The Building Survey is expensive and can cost in excess of £600, but it’s the most comprehensive survey you can get and will provide you with an extremely detailed understanding of the condition of a property. Including the depth the Homebuyer’s Report dives into, the Building Survey will also look beyond the floorboards, into the attic/cellar, above ceilings and behind walls. However, unless requested (likely at an additional cost), the Building Survey will not include a market valuation.

How can I get the most out of my survey?

  • Make sure you choose the right survey from the outset – ask for references and examples from your lender/surveyor or check online to get an idea of what to expect from your survey – will the survey be useful in your situation? It’s important you choose a survey based on the condition of the property itself, not the cost of the survey. Money spent on a decent survey can save you a fortune in the future.
  • Speak with family, friends or property professionals for advice before choosing a survey– remember, the average Brit will move house eight times over their lifetime, so don’t be afraid to ask those around you for advice and to learn from their experiences.
  • Walk through the house with your surveyor – make sure you keep a close eye to make sure they don’t miss a thing! Check that they look at everything, behind furniture or peer out of windows
  • Ask questions – point out things that worry you and ask about them, remember this will be your property so it’s important you have a good understanding.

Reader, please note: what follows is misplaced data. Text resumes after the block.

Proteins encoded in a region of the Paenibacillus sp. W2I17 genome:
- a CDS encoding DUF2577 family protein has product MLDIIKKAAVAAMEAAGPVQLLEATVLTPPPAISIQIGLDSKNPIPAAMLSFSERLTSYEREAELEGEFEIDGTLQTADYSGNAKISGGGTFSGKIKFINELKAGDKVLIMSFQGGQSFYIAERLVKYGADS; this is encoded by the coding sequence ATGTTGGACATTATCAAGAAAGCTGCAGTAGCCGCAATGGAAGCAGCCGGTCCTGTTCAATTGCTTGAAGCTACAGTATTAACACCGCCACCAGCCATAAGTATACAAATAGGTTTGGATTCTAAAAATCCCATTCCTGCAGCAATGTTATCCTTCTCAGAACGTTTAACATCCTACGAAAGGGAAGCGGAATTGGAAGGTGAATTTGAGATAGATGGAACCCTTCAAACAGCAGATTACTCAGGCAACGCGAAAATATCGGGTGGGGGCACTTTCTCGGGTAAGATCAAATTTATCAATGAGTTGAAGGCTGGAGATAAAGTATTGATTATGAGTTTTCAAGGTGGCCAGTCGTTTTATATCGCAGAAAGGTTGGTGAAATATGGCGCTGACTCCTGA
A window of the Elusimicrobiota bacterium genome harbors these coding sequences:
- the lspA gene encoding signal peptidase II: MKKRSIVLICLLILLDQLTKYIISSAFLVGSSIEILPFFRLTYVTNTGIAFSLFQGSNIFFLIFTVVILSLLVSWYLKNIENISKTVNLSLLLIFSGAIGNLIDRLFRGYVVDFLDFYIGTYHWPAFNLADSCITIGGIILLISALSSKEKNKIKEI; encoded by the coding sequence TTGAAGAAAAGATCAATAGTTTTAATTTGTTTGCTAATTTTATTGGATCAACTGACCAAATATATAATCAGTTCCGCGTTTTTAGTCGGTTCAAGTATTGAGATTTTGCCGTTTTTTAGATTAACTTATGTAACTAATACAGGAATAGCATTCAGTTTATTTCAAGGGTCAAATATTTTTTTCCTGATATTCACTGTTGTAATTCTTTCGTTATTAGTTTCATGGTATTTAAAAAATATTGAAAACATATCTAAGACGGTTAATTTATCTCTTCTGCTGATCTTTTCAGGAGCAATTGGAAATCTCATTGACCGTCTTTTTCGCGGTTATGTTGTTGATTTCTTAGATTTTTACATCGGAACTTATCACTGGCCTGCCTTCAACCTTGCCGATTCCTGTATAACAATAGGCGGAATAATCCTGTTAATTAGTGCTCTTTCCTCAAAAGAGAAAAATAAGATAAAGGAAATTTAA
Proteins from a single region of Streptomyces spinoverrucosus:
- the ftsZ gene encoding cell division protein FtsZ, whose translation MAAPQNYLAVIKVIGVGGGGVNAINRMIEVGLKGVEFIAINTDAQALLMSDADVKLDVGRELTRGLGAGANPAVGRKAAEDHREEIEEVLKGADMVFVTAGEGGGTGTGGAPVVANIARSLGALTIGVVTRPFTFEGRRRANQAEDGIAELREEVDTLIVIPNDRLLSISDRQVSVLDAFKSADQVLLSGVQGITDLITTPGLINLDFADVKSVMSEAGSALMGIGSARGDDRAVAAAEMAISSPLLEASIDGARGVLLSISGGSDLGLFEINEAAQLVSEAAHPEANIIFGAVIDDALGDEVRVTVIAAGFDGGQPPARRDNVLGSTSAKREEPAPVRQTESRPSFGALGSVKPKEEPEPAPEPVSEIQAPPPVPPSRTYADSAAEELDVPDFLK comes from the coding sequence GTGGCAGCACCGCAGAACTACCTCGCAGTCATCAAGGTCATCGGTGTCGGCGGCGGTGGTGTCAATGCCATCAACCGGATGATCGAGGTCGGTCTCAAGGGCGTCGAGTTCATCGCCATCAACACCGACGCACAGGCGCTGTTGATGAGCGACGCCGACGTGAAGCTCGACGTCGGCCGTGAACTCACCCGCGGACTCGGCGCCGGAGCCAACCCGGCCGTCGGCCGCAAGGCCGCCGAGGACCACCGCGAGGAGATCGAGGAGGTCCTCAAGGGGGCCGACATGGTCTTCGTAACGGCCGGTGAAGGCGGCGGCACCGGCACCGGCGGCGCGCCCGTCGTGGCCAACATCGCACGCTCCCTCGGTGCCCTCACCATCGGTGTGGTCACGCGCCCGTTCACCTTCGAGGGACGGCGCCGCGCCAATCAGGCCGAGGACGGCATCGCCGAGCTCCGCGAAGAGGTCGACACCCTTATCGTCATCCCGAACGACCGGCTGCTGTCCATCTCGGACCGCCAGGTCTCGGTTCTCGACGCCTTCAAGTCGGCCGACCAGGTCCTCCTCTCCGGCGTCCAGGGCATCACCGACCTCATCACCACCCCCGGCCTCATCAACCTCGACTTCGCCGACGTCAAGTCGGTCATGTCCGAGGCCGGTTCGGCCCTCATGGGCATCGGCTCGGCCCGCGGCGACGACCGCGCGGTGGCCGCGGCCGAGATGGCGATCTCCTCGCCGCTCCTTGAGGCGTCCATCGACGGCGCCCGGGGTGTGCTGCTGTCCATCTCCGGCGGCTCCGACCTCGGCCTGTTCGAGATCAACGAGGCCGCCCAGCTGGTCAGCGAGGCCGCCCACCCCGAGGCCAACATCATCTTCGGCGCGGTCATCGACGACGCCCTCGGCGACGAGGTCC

What happens if a survey uncovers problems?

It’s not uncommon that a report finds issues, especially with older properties. If the survey uncovers problems then the lender will usually:

  • Down value the property to match the repair costs
  • Ask for a specialised report to be carried out (i.e. timber, damp, electrical, etc)
  • Offer the mortgage on the basis of whatever fault highlighted is fixed

What are the most common problems?

The most common problems people will need to investigate after a survey include:

  • Damp and timber issues
  • Central heating system
  • Electrical installation
  • Structural problems
  • Roof problems

What should I do when problems are discovered?

  1. Find out whether any problems, such as poor damp-proof course, are still covered by a guarantee
  2. Understand the cost of repairing any problems, keep in mind that the surveyor will usually price repairs at the worst case scenario. In other words, you will most likely get it done cheaper (of course depending on who you use)
  3. Get quotes (ideally minimum of 3) from reliable tradesmen
  4. Use these quotes to renegotiate the purchase price or ask the seller to fix the issues before you complete the sale

Remember, you can walk away from buying the property as you’re still not committed at this stage.

Looking for advice or a mortgage?

If you’d like some additional advice on mortgage surveys or would just like to discuss arranging a mortgage, then why not contact us for a free, informal discussion. Our mortgage specialists are experienced in finding solutions for our clients even if your requirements seem out of the ordinary or you have had a problem in obtaining a mortgage in the past.

We have over many years established unique relationships with lenders who will take a pragmatic and flexible approach to assisting you in obtaining the mortgage you require. Whether you want to borrow for a home, an investment property, a new commercial building or business project, we are here to help.

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About The Author

Everyone at Edison Ford works as a team to bring you this content. The content is either written by Kieran or Peter and the advice included in our guides comes from our own experiences and research collectively. We hope you find our content insightful and if you have any suggestions, then please feel free to email Peter. You can read more about everyone here.